I know that if you take the dot-product of two normalized vectors, you get the cosine of the angle between them.

But if I take the dot-product of two non-normalized vectors (or one normalized, one not), how can I interpret the resulting scalar?


Others have pointed out how you can use the sign of the dot product to broadly determine the angle between two arbitrary vectors (positive: < 90, zero: = 90, negative: > 90), but there's another useful geometric interpretation if at least one of the vectors is of length 1.

If you have one unit vector U and one arbitrary vector V, you can interpret the dot product as the length of the projection of V onto U:

diagram of a dot product with a unit vector

Equivalently, (U · V) is the length of the component of V pointing in the direction of U. ie. You can break V into a sum of two perpendicular vectors, V = (U · V)U + P, where P is some vector perpendicular to U.

This is helpful for rewriting a vector from one coordinate system in terms of a different basis, or for removing/reflecting the component of a vector that's parallel to a particular direction while keeping the perpendicular component intact. (eg. zeroing the component of a velocity that would take an object through a barrier, but allowing it to slide along that barrier, or rebounding it away)

I'm not aware of a convenient geometric interpretation of the dot product when both vectors are of arbitrary length (other than using the sign to categorize the angle).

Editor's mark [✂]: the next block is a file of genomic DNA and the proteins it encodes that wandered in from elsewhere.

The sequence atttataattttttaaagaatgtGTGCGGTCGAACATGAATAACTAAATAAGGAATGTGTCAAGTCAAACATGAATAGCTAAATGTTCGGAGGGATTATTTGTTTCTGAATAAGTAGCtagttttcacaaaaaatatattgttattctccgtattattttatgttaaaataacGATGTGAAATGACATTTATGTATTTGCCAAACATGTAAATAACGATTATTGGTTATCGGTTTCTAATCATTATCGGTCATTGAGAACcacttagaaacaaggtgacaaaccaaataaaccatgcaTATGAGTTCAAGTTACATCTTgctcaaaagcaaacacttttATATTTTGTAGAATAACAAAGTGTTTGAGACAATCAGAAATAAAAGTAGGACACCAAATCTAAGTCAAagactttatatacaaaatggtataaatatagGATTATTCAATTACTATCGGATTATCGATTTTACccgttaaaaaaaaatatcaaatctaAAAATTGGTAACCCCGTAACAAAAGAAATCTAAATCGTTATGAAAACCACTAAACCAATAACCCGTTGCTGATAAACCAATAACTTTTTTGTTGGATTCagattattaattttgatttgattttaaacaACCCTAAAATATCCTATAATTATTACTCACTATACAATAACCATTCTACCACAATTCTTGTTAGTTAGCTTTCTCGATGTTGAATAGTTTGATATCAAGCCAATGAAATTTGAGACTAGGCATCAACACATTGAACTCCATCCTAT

• \$\begingroup\$ +1 for "If you have one unit vector U and one arbitrary vector V, you can interpret the dot product as the length of the projection of V onto U" \$\endgroup\$ – Jonathan Mee Oct 23 '15 at 17:48

If the resulting scalar is 0; then it means the 2 vectors are perpendicular to each other (angle difference 90 degrees) . If the resulting scalar > 0; then the angle difference between them is less than 90 degrees. If the resulting scale is < 0; then the 2 vectors are facing opposite directions ( or angle difference > 90 degrees).

This can be useful in calculating backstabs for example. Or determine which quadrant one vector is relative to the other.

  • \$\begingroup\$ Is this true for non-normalized vectors? \$\endgroup\$ – Steven Dec 17 '14 at 3:11
  • \$\begingroup\$ Yes. More Characters. \$\endgroup\$ – user55564 Dec 17 '14 at 3:20

the dot product is equal to v1.length() * v2.length() * dot(v1.normalized(), v2.normalized())

the most you can get out of that is whether the angle is acute or not or pass to other algorithms where you can delay the normalization. But you can get the normalized from the non-normalized by dividing with sqrt(v1.lengthSquared() * v2.lengthSquared()) (saves a sqrt calculation)


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